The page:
I have been smitten with Jaffna since my first visit to the peninsula in 2011, as a part of a group of journalists to cover the first Jaffna Music Festival. The festival, a sister event of the biennial Galle Music Festival, was organised to revive the long forgotten rich culture of the north, which had been alienated from the rest of the country for three decades. Back then, the city was in the midst of assembling its pieces. There were few hotels and fewer tourists.
Differences in language meant a simple verbal exchange with local vendors proved to be extremely difficult. The journey from Colombo took an arduous 13 hours on a bumpy road. However, as I entered the peninsula, there was a sense of wonder that took hold of me. Four trips over eight years later and I still haven’t been able to shake it off.
Now the journey to Jaffna takes nine hours on a smoothly carpeted A9 road and six hours on the intercity train. As of March, there are 19 hotels listed on the official Sri Lanka tourism website and there are 10 new projects offering 315 rooms in the pipeline. Many are venturing towards the north, now more than ever, to experience the region’s rich culture and sample some of the best food the island has to offer.
Investors are seizing the opportunity to stake a claim in the lush landscape in the north, but connectivity has long been an issue of concern.
Fox Jaffna by Fox Resorts is one of the few hotels in Jaffna that has a swimming pool.
While the Yal Devi train has breathed new life to the region, the six- to nine-hour journey is still a damper for the time-conscious foreign travellers, who are astounded by travel times in the island when compared to its size. For years, flying to Jaffna – an hour and a half journey from Colombo – was an option available to those who had the means but gradually independent domestic carriers cancelled their scheduled flights to the area. Here too, things are changing.
After suspending civilian flights to Jaffna and Trincomalee in August last year due to technical compliance issues, Helitours has resumed its scheduled flights in January. The flights operate three times a week on Monday, Wednesday and Friday from the Bandaranaike International Airport flying via Trincomalee. Helitours will be using the MA60 – a military flight cleared for civilian transport – which can accommodate up to 52 passengers and ease the burden of long transfer times.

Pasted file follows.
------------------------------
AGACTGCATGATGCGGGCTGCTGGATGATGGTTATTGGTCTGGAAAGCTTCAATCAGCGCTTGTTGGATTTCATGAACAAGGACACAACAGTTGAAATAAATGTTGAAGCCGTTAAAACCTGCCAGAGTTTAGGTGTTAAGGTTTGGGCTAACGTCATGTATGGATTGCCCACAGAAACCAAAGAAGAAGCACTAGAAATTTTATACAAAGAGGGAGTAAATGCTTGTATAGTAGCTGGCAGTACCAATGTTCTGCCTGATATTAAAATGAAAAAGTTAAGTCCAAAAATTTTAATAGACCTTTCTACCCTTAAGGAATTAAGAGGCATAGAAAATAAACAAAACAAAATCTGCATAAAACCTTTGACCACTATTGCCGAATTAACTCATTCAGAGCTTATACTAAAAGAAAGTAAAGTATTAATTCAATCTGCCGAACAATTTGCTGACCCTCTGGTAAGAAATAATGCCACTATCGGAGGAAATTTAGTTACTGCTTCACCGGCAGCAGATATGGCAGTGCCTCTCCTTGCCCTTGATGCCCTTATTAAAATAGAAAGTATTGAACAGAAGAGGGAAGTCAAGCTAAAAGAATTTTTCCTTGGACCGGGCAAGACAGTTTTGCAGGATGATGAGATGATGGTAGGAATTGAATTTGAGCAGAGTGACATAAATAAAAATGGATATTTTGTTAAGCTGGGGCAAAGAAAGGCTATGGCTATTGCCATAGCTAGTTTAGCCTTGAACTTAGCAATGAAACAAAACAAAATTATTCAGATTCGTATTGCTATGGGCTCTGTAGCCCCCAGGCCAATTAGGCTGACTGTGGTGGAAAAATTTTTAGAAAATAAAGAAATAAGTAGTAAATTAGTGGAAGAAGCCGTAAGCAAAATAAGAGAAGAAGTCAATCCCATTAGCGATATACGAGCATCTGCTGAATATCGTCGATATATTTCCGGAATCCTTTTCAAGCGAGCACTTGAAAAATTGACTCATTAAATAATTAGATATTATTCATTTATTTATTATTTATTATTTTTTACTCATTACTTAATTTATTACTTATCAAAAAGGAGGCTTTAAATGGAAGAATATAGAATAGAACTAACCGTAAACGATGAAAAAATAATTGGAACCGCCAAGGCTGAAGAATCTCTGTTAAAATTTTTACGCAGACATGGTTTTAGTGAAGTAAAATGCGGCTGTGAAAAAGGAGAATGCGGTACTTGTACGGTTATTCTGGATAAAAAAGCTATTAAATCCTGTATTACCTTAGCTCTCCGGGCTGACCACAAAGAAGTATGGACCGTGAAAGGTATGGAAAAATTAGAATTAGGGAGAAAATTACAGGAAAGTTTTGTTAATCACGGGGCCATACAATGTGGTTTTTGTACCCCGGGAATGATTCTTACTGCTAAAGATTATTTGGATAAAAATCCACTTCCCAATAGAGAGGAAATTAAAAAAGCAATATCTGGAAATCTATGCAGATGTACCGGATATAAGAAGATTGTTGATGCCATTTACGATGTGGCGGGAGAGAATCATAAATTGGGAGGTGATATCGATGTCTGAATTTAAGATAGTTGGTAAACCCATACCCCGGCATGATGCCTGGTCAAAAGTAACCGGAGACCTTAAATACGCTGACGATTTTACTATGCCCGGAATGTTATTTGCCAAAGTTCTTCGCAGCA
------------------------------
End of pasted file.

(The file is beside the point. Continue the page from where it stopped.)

Sri Lanka Railways has also introduced a new intercity train, the ‘Uttar Devi’, to Jaffna which consists of 6 compartments, two of which are air-conditioned, and can carry 724 passengers at a time, helping overcome the connectivity issues the northern hospitality sector has struggled with for years.
Connectivity aside, what else does Jaffna tourism need in order to thrive?
Jetwing, a well-known brand in the hospitality industry, has two hotels in the north. Jetwing Jaffna, a 55-bedroom hotel launched in 2016, and North Gate by Jetwing, a 44-bedroom property that the group started managing last year. Christopher Ponnadurai, a former restaurateur who was based in Australia for three decades, returned to the island in 2015 in the hope of contributing to the country’s development. Now, as the General Manager of both hotels, Ponnadurai feels that the lack of interesting experiences in Jaffna is one of the city’s main drawbacks as a travel destination.
Unlike the south coast, which has a plethora of activities and hosts experiences ranging from adventure and wellness to food, the north places emphasis on its more traditional, touristic sites including numerous temples and the Jaffna fort. While this may interest heritage and cultural visitors, tourism growth in the area is dependent on its ability to create a diverse identity that will entice travellers with different interests.